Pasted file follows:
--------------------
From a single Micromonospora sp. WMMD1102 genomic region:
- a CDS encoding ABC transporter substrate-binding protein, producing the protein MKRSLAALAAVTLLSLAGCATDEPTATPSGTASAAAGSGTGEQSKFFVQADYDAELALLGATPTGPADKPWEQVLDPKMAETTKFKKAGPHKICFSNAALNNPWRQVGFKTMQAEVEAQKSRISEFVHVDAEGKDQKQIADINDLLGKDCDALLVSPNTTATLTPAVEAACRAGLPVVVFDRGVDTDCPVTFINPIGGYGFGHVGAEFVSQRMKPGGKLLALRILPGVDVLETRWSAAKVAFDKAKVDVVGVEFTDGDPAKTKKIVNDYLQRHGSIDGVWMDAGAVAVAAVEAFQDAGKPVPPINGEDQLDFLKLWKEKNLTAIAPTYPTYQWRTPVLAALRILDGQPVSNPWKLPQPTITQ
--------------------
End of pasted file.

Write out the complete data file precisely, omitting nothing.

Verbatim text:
From a single Micromonospora sp. WMMD1102 genomic region:
- a CDS encoding ABC transporter substrate-binding protein, producing the protein MKRSLAALAAVTLLSLAGCATDEPTATPSGTASAAAGSGTGEQSKFFVQADYDAELALLGATPTGPADKPWEQVLDPKMAETTKFKKAGPHKICFSNAALNNPWRQVGFKTMQAEVEAQKSRISEFVHVDAEGKDQKQIADINDLLGKDCDALLVSPNTTATLTPAVEAACRAGLPVVVFDRGVDTDCPVTFINPIGGYGFGHVGAEFVSQRMKPGGKLLALRILPGVDVLETRWSAAKVAFDKAKVDVVGVEFTDGDPAKTKKIVNDYLQRHGSIDGVWMDAGAVAVAAVEAFQDAGKPVPPINGEDQLDFLKLWKEKNLTAIAPTYPTYQWRTPVLAALRILDGQPVSNPWKLPQPTITQ